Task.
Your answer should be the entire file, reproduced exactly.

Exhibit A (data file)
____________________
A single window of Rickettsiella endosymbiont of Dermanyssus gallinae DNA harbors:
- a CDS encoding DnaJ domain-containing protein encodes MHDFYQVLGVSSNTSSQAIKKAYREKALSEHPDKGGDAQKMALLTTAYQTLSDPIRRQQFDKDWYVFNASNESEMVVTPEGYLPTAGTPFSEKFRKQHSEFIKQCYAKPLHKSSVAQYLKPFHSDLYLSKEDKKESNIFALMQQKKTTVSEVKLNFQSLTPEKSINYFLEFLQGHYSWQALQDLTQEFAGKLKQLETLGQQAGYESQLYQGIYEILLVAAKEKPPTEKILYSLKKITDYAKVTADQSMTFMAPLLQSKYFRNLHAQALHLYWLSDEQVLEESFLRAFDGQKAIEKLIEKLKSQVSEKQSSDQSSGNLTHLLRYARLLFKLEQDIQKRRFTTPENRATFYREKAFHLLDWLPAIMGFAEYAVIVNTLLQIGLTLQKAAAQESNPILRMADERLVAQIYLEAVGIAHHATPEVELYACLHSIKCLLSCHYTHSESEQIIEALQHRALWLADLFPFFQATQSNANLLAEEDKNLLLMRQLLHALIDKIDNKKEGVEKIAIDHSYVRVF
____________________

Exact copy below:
A single window of Rickettsiella endosymbiont of Dermanyssus gallinae DNA harbors:
- a CDS encoding DnaJ domain-containing protein encodes MHDFYQVLGVSSNTSSQAIKKAYREKALSEHPDKGGDAQKMALLTTAYQTLSDPIRRQQFDKDWYVFNASNESEMVVTPEGYLPTAGTPFSEKFRKQHSEFIKQCYAKPLHKSSVAQYLKPFHSDLYLSKEDKKESNIFALMQQKKTTVSEVKLNFQSLTPEKSINYFLEFLQGHYSWQALQDLTQEFAGKLKQLETLGQQAGYESQLYQGIYEILLVAAKEKPPTEKILYSLKKITDYAKVTADQSMTFMAPLLQSKYFRNLHAQALHLYWLSDEQVLEESFLRAFDGQKAIEKLIEKLKSQVSEKQSSDQSSGNLTHLLRYARLLFKLEQDIQKRRFTTPENRATFYREKAFHLLDWLPAIMGFAEYAVIVNTLLQIGLTLQKAAAQESNPILRMADERLVAQIYLEAVGIAHHATPEVELYACLHSIKCLLSCHYTHSESEQIIEALQHRALWLADLFPFFQATQSNANLLAEEDKNLLLMRQLLHALIDKIDNKKEGVEKIAIDHSYVRVF